Four elements to create a powerful learning environment
A powerful learning environment is an environment that stimulates as many pupils and students to learn as possible. This means that you take away all the possible barriers to full participation.
Four main principles can guide you to create a powerful environment for NAMs.
Providing context means that you teach in a way that the pupil always has multisensorial input (combination of visual, spoken, … support).
Also use the school and the city as one big learning centre: go outside, got to the shop to teach about shops etc.
Do not lower your expectations during the process. Make sure that you do everything you can to help your pupil to achieve your expectations. And thus: provide language support that makes it possible for your students to fully participate in your lesson.
Some concrete examples for language support are:
· make a glossary of the most common sentences in classroom practice. Visualise them in the classroom, or give the students a booklet with them. These sentences can help them to:
o ask a question
o express their opinion
o ask for explanation
o give feedback to a classmate
o express emotions
· a resource wall with dictionaries, a translation computer…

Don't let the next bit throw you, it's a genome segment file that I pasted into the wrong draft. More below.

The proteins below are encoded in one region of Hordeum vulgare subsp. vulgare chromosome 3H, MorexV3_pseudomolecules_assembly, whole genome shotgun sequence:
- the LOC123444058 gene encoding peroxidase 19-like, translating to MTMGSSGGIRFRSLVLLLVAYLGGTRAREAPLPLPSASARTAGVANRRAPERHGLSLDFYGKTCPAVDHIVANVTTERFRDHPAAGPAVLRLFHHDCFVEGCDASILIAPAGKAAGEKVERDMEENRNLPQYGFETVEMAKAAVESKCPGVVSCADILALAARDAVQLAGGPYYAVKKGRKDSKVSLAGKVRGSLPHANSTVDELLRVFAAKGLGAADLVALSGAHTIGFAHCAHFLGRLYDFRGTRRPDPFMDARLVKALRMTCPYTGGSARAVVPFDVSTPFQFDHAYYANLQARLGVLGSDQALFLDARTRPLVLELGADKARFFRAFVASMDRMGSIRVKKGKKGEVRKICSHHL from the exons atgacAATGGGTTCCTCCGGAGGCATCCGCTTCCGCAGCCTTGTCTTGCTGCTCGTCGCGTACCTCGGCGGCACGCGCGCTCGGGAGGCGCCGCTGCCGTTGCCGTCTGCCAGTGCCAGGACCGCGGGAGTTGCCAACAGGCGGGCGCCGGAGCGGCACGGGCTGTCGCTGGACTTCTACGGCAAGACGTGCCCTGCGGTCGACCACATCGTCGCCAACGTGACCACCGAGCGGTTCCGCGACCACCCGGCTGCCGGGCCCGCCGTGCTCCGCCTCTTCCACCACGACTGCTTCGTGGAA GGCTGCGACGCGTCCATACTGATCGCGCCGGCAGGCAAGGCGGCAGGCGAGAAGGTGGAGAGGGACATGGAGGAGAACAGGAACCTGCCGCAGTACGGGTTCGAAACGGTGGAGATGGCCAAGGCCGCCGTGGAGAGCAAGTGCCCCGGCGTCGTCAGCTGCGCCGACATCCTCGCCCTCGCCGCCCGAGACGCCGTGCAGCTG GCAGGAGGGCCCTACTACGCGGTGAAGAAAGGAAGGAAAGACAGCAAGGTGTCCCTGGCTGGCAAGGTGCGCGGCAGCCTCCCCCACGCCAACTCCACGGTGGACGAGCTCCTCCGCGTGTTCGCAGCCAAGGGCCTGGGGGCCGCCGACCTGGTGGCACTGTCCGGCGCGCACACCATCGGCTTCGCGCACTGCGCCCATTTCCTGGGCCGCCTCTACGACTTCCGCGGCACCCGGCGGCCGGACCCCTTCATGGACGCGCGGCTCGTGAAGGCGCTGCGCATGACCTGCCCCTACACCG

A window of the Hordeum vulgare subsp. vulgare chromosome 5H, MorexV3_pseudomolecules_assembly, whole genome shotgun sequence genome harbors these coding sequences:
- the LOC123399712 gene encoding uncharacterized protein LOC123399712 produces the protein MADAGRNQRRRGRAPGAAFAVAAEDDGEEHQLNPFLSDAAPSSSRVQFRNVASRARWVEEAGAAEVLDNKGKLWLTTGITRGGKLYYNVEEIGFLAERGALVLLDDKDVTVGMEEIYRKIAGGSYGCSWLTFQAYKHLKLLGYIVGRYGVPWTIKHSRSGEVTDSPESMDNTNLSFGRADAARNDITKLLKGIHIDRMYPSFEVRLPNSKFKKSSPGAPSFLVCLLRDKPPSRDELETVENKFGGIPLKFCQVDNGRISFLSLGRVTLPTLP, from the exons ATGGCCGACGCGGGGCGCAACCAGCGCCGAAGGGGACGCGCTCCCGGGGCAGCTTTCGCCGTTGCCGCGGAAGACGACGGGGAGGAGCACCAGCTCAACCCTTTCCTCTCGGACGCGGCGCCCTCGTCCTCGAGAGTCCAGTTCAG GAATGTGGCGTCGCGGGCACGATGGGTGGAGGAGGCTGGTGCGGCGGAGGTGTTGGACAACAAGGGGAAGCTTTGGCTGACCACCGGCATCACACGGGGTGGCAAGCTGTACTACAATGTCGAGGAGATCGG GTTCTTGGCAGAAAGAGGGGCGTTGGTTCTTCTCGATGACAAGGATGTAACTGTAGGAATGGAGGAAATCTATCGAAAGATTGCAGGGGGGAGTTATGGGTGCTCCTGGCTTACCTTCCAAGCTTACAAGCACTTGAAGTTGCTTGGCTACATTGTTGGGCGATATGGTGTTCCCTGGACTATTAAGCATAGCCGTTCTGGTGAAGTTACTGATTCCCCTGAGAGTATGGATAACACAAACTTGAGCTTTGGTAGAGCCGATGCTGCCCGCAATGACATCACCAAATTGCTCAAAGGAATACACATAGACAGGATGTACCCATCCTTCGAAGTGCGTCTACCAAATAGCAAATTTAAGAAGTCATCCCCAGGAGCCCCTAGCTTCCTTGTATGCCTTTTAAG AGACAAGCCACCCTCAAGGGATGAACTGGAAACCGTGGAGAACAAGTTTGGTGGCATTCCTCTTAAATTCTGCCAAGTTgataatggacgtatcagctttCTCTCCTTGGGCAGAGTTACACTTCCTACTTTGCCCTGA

· speaking and writing can be supported by blanks exercises, whereas the other pupils answer open questions
· in a debate exercise with heterogeneous groups, make sure that students also get the opportunity to take part in the discussion. Give a “speaking card” to every student. Once they put in on the table, they can give their opinion. Once the card is used, it cannot be used again.
We learn a language by using it. Every moment that a pupil spends in the classroom is an opportunity to make the pupil talk. Two main resources that can help you as a teacher, are open questions and the use of cooperative learning strategies. These strategies make pupils work together. Language is a necessary medium. You can find some concrete strategies here.
Even if the answer comes slowly or incomplete, stimulate the pupils to talk, to discuss, to learn actively.
See the whole school as a learning environment for the pupil. Don’t limit the concept of learning to the classroom activities. Linguistic learning goals don’t always have to be offered explicitly. This is a list of activities that a school can organize in order to stimulate active citizenship amongst NAMs and stimulate them to talk and interact.
o Are the NAM-students taught separately? Do not organise that in a run-down room that hasn’t been used for years. This vulnerable group deserves a high-quality didactic framework.
o Find ways to connect them with their schoolmates as much as possible. Focus especially on their strengths and interests:
participation in sports teams at school;
participation in the school theatre;
give or take interviews for the school newspaper or the school blog;
participation in workshops together with other pupils;
o participate in the school theatre;
o broadcast on the school radio;
Wellbeing is an important condition to facilitate profound learning. NAM students happen to bring more life experience to schools. It is important to provide time and place for these aspects.